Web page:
If the report contains a large number of columns or some columns should not be formatted the columns to be formatted can be limited by passing an array of column names as the second parameter:
format_numbers_in_table('#report_tablespaces .t-Report-report',['LAND_SURFACE','POPULATION']);
Only the mentioned columns will be formatted.

Store the JavaScript functions on the page or seperately in a file. You can download the code here: Happy Apexing

Displaying large numbers in human readable form

While developing the dashboard for the Apex Dashboard Competition I found the challenge of presenting large numbers in a readable form. If you want to display the population of countries in a report there is China and India with more than 1 billion inhabitants and Tuvalu does not reach 10,000. With a straight forward report it would look like the left image. The application apply of thousands separator improves the readability, but there is still too much detail in the numbers to easily get the meaning. The right image, where the numbers are formatted using size prefixes is much more readable.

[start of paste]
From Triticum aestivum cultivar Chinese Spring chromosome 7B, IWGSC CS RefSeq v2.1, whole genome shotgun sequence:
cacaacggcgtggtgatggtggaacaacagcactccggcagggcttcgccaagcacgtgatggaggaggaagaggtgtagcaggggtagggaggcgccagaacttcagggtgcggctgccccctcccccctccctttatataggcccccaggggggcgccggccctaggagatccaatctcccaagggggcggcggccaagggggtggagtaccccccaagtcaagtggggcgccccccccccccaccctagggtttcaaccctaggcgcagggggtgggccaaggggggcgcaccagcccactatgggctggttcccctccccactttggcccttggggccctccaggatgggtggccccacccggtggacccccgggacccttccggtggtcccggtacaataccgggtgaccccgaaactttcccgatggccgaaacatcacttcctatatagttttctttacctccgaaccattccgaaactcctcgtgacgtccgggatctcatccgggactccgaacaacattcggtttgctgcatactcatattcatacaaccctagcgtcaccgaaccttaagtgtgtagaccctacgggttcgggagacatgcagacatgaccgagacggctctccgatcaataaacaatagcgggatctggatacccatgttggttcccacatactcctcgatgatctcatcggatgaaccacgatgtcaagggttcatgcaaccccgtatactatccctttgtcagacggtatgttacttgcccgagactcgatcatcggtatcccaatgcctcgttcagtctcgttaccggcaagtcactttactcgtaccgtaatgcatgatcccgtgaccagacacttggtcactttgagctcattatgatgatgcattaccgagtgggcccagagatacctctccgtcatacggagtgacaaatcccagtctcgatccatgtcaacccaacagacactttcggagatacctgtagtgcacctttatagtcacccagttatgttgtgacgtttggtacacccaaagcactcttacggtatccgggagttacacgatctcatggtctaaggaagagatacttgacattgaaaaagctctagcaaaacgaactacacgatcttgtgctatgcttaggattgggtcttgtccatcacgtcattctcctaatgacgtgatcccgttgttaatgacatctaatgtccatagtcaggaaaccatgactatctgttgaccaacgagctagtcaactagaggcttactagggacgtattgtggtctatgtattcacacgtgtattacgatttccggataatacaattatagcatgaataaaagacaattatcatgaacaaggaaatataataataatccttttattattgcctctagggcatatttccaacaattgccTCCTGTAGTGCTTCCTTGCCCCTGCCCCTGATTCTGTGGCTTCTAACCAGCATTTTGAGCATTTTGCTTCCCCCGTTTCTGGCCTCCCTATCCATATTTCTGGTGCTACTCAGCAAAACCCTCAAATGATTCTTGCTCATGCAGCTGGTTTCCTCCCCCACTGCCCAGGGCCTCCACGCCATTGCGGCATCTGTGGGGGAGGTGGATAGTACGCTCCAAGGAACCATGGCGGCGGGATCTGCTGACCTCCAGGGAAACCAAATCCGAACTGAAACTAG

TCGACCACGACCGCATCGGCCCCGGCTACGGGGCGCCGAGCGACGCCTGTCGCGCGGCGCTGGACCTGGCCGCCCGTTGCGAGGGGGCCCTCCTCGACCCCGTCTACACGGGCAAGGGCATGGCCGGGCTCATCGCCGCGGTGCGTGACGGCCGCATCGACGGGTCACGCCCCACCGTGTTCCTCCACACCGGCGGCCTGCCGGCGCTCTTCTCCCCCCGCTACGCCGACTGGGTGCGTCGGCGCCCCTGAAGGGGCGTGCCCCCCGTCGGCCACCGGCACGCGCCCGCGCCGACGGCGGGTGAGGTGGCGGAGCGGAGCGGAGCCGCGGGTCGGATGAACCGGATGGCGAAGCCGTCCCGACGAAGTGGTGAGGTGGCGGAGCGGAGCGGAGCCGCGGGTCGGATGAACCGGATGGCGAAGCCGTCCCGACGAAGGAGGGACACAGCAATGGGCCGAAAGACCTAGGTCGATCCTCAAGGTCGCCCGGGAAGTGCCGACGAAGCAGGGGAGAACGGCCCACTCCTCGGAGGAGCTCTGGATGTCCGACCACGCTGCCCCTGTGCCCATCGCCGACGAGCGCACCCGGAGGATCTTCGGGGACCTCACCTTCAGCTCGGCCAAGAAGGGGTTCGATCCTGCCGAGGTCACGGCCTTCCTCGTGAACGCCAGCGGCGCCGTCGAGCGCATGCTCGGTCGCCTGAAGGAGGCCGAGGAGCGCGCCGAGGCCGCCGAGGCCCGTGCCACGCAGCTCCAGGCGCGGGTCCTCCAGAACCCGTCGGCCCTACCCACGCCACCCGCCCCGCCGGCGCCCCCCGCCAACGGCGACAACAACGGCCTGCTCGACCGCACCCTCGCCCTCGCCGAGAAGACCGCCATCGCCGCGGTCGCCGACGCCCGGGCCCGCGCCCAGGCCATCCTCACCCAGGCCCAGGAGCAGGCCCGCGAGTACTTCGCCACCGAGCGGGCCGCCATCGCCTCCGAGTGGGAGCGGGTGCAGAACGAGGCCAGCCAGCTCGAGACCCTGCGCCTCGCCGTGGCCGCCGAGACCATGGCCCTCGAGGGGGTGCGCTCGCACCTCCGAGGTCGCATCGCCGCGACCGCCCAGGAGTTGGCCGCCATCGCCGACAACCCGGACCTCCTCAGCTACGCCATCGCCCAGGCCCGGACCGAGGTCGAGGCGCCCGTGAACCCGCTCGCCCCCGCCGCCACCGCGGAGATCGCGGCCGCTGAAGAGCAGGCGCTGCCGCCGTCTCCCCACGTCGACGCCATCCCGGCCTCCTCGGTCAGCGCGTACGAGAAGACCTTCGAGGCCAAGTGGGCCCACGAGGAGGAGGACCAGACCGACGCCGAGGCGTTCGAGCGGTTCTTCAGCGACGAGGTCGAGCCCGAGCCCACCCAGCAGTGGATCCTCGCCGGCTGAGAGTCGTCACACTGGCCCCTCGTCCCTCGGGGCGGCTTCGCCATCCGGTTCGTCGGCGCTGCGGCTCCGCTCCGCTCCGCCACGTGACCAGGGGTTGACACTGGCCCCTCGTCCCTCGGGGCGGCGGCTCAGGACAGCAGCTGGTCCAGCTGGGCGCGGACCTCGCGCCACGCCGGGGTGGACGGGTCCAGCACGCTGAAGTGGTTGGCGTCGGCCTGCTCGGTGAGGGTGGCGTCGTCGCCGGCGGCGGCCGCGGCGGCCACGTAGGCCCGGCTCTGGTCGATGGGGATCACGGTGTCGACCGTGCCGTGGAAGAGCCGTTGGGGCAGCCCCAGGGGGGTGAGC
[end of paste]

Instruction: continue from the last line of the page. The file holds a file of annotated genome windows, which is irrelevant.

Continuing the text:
You can see this in a useful example in the Apex World Dashboard. Select a country and look at the ranking table.
In Oracle Apex you can implement such formatting in your query, using a PL/SQL function. This solution has several disadadvantages:
  • Column header sorting is impossible because the actual numbers are replace by a character representation
  • Calling a PL/SQL function in a query can degrade performance
  • the readability of your query gets less
The solution is to apply the formatting using JavaScript. This way the query is not affected and the formatting is done after the sorting.
The formatting is implemented in a After Refresh DA on the report in question:
format_numbers_in_table('#report_tablespaces .t-Report-report');
The function formats all the cells with numeric content.
The parameter to the function should be the selector to the HTML table containing the data to be formatted. In this case the UT Standard Region and Standard Report are used with a static ID tablespaces.